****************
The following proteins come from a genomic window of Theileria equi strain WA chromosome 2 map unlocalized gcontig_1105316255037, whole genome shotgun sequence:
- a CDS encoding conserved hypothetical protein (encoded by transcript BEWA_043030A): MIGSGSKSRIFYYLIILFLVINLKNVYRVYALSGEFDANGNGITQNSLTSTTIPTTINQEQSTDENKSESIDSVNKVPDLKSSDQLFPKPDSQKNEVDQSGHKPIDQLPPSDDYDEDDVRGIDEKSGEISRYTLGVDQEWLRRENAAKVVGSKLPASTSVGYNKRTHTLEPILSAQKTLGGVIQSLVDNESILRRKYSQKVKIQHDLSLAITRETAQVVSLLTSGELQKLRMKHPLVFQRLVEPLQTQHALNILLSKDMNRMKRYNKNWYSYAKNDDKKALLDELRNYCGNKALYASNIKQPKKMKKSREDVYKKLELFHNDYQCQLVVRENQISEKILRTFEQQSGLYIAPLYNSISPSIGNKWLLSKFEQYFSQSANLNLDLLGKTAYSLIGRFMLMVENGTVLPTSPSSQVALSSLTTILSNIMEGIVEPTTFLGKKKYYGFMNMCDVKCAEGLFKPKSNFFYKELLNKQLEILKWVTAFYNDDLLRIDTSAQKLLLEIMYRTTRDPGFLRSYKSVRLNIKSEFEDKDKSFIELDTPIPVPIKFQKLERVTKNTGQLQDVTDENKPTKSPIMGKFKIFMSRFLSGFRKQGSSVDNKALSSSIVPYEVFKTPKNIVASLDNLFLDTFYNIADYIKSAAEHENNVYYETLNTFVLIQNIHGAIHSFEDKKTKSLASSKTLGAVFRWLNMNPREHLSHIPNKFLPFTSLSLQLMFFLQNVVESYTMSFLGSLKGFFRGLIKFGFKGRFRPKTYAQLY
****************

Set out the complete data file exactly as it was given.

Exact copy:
The following proteins come from a genomic window of Theileria equi strain WA chromosome 2 map unlocalized gcontig_1105316255037, whole genome shotgun sequence:
- a CDS encoding conserved hypothetical protein (encoded by transcript BEWA_043030A): MIGSGSKSRIFYYLIILFLVINLKNVYRVYALSGEFDANGNGITQNSLTSTTIPTTINQEQSTDENKSESIDSVNKVPDLKSSDQLFPKPDSQKNEVDQSGHKPIDQLPPSDDYDEDDVRGIDEKSGEISRYTLGVDQEWLRRENAAKVVGSKLPASTSVGYNKRTHTLEPILSAQKTLGGVIQSLVDNESILRRKYSQKVKIQHDLSLAITRETAQVVSLLTSGELQKLRMKHPLVFQRLVEPLQTQHALNILLSKDMNRMKRYNKNWYSYAKNDDKKALLDELRNYCGNKALYASNIKQPKKMKKSREDVYKKLELFHNDYQCQLVVRENQISEKILRTFEQQSGLYIAPLYNSISPSIGNKWLLSKFEQYFSQSANLNLDLLGKTAYSLIGRFMLMVENGTVLPTSPSSQVALSSLTTILSNIMEGIVEPTTFLGKKKYYGFMNMCDVKCAEGLFKPKSNFFYKELLNKQLEILKWVTAFYNDDLLRIDTSAQKLLLEIMYRTTRDPGFLRSYKSVRLNIKSEFEDKDKSFIELDTPIPVPIKFQKLERVTKNTGQLQDVTDENKPTKSPIMGKFKIFMSRFLSGFRKQGSSVDNKALSSSIVPYEVFKTPKNIVASLDNLFLDTFYNIADYIKSAAEHENNVYYETLNTFVLIQNIHGAIHSFEDKKTKSLASSKTLGAVFRWLNMNPREHLSHIPNKFLPFTSLSLQLMFFLQNVVESYTMSFLGSLKGFFRGLIKFGFKGRFRPKTYAQLY